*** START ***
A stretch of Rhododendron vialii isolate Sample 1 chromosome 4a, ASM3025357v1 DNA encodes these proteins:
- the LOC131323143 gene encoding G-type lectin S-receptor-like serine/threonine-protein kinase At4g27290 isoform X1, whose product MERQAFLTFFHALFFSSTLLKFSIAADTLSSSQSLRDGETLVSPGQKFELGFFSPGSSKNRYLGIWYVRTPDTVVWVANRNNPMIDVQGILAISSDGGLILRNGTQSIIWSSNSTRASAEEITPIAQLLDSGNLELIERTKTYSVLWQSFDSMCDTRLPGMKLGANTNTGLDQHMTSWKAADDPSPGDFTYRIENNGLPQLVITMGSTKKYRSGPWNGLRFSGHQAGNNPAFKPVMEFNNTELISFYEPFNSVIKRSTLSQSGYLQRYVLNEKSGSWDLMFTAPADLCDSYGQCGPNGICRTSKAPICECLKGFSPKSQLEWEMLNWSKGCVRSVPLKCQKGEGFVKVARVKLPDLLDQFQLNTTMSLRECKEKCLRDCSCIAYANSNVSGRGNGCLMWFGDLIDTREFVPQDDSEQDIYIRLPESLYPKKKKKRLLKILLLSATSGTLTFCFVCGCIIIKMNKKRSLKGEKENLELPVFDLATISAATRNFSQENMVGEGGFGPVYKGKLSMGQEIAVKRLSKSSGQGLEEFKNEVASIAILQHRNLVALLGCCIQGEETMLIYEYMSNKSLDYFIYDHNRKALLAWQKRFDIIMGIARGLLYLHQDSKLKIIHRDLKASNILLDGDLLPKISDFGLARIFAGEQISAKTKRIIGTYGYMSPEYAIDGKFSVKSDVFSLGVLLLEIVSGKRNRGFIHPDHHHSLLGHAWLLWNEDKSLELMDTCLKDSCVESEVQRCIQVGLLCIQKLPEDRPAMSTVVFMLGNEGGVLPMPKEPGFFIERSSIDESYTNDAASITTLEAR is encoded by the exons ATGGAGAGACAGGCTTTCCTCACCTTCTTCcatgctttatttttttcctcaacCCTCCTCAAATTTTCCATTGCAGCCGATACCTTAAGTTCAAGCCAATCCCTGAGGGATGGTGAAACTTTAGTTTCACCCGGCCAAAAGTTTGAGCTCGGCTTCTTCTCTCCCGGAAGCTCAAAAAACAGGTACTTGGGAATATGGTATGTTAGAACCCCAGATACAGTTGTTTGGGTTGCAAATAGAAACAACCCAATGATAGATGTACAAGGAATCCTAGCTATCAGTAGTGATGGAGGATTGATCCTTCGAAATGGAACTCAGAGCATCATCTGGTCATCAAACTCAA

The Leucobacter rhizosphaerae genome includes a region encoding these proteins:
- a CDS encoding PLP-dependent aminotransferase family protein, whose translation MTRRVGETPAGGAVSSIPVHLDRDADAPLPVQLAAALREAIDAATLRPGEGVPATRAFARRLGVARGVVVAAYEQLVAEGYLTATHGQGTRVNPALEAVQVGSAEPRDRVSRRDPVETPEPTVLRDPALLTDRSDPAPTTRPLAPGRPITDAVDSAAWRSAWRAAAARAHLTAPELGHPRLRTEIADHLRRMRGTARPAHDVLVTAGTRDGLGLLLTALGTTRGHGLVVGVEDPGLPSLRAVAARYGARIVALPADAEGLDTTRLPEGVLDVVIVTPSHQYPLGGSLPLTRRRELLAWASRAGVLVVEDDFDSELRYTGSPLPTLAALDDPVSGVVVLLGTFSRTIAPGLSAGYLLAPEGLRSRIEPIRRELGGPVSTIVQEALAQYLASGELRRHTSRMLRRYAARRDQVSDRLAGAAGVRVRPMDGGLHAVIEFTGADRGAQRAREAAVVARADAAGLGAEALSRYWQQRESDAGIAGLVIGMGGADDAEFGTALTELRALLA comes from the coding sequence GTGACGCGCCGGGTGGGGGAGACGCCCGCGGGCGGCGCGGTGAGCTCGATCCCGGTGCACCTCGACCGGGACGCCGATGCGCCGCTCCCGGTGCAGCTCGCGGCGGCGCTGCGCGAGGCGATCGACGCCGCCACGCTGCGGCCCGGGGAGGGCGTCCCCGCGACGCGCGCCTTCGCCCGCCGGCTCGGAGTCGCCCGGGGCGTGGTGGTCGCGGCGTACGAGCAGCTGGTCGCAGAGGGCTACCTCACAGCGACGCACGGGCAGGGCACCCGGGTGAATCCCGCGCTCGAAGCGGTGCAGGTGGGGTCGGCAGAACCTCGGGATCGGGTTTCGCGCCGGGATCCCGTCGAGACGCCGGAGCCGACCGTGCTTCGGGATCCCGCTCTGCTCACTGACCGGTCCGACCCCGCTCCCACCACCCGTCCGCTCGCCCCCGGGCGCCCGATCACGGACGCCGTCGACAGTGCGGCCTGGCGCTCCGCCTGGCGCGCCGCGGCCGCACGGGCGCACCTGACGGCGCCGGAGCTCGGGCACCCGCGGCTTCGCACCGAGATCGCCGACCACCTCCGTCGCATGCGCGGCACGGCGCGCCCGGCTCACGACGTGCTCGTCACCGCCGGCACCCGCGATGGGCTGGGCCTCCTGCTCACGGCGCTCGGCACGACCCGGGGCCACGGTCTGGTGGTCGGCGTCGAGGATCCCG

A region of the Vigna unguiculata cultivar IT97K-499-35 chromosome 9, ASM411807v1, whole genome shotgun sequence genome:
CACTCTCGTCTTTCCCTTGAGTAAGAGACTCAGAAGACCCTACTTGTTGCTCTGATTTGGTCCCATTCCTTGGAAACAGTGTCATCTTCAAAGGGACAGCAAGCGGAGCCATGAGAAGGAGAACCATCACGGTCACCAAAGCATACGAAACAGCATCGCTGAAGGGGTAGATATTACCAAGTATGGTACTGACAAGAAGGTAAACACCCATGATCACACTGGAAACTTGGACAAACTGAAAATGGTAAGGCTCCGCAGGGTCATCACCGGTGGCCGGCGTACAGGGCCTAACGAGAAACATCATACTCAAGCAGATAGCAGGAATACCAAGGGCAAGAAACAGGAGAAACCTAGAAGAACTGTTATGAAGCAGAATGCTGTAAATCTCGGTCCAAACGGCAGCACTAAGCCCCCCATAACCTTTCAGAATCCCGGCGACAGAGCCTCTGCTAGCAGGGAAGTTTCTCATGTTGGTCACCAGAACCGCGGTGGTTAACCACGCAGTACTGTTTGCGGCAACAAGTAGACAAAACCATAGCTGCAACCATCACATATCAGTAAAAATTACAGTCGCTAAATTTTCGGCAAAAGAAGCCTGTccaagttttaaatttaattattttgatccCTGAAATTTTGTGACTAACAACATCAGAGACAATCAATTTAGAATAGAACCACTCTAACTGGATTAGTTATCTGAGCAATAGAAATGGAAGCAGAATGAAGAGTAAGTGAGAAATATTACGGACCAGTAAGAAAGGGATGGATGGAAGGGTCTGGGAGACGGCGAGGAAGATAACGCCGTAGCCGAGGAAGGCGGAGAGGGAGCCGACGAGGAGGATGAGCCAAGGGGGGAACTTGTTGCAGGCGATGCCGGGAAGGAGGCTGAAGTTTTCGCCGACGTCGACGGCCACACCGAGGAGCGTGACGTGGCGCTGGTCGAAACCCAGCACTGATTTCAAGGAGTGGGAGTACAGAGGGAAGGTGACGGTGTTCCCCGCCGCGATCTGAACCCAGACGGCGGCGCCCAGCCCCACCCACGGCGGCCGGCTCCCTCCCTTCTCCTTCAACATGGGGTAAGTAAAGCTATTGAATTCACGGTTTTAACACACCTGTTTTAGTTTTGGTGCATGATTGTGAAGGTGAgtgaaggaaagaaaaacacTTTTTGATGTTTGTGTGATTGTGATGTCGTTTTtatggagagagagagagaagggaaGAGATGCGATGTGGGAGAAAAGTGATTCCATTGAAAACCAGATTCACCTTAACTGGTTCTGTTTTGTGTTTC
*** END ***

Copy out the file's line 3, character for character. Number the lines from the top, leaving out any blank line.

The Leucobacter rhizosphaerae genome includes a region encoding these proteins: